Studying Evolution Beneath the Waves

A team of scientists in California is studying the evolution of sea creatures.

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STEVE INSKEEP, host:

While conservationists in Nepal are trying to save endangered species from extinction, other experts have been figuring to how much energy it takes to create a new species.

Professor DREW ALLEN (Ecologist, University of California, Santa Barbara): We calculate that it's on the order of 10 to the 23 joules, which is enormous. It's greater than all of the fossil fuel that people consume in a year.

LINDA WERTHEIMER, host:

Drew Allen is an ecologist at the University of California in Santa Barbara. He's part of a team that's studying the evolution of some common sea creatures called foraminifera. They are single-celled organisms that drift near the sea's surface. Over millions of years, dozens of species of these creatures have come and gone.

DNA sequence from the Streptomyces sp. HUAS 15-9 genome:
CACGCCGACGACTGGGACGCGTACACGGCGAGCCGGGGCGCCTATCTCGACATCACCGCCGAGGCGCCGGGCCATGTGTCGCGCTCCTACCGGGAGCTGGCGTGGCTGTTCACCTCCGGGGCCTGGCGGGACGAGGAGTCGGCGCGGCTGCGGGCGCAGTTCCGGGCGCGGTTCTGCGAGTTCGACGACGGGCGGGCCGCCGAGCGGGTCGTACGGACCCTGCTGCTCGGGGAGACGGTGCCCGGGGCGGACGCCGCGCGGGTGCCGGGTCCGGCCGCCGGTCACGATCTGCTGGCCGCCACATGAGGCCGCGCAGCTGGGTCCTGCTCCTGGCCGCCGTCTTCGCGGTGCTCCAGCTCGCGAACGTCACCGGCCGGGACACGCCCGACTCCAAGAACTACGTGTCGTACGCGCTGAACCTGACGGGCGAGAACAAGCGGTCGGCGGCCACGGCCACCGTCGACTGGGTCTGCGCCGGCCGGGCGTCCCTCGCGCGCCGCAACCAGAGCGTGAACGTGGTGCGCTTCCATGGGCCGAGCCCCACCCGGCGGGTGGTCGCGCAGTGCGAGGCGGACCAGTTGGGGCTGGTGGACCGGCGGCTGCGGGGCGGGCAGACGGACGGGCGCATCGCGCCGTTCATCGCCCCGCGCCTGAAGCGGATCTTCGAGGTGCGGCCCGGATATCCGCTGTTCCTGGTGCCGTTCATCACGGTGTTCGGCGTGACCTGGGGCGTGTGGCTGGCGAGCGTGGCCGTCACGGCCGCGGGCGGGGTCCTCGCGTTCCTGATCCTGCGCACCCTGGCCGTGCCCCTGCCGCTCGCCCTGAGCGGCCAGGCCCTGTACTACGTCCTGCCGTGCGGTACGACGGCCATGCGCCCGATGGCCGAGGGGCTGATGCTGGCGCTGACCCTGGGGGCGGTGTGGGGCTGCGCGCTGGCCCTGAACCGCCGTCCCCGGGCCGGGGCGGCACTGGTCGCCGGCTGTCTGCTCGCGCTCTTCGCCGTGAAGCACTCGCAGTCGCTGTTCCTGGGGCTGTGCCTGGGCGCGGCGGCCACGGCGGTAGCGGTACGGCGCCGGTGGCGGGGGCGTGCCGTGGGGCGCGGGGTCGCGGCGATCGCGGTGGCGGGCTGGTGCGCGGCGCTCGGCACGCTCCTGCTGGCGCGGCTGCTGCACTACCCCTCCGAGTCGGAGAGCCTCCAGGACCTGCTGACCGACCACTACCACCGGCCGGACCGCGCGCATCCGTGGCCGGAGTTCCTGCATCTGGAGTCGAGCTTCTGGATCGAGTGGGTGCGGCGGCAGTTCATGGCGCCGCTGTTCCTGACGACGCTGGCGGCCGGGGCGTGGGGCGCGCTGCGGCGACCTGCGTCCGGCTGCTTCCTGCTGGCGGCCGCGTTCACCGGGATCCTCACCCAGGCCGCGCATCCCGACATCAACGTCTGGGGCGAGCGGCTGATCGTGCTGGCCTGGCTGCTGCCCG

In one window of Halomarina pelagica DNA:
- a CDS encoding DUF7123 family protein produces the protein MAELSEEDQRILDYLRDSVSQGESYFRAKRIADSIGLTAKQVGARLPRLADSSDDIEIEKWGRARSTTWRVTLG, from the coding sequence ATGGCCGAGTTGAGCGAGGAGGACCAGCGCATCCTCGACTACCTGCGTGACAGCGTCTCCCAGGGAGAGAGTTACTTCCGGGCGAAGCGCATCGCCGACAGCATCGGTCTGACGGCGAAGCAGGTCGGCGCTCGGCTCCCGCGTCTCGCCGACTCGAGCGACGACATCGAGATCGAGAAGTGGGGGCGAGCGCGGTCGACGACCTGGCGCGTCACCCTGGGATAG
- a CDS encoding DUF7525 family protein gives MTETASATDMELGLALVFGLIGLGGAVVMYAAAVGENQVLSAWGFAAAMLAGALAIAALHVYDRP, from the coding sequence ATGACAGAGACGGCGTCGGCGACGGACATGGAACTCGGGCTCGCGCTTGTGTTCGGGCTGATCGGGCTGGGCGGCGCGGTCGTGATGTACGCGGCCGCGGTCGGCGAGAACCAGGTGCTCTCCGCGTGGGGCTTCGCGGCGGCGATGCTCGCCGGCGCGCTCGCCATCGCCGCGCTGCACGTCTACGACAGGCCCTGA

Allen says each one burned a lot of calories, equivalent to billions of tanks of gas, while struggling to survive.

Prof. ALLEN: It follows from the fact that it takes hundreds of thousands, if not millions, of years to make a new species. And the number of individuals involved is huge. It's on the order of 100 quadrillion (unintelligible) out in the ocean at any given time. So we're talking about huge numbers over a very long time span.

INSKEEP: Allen's calculations, the first of their kind, are in a recent issue of The Proceedings of the National Academy of Sciences.

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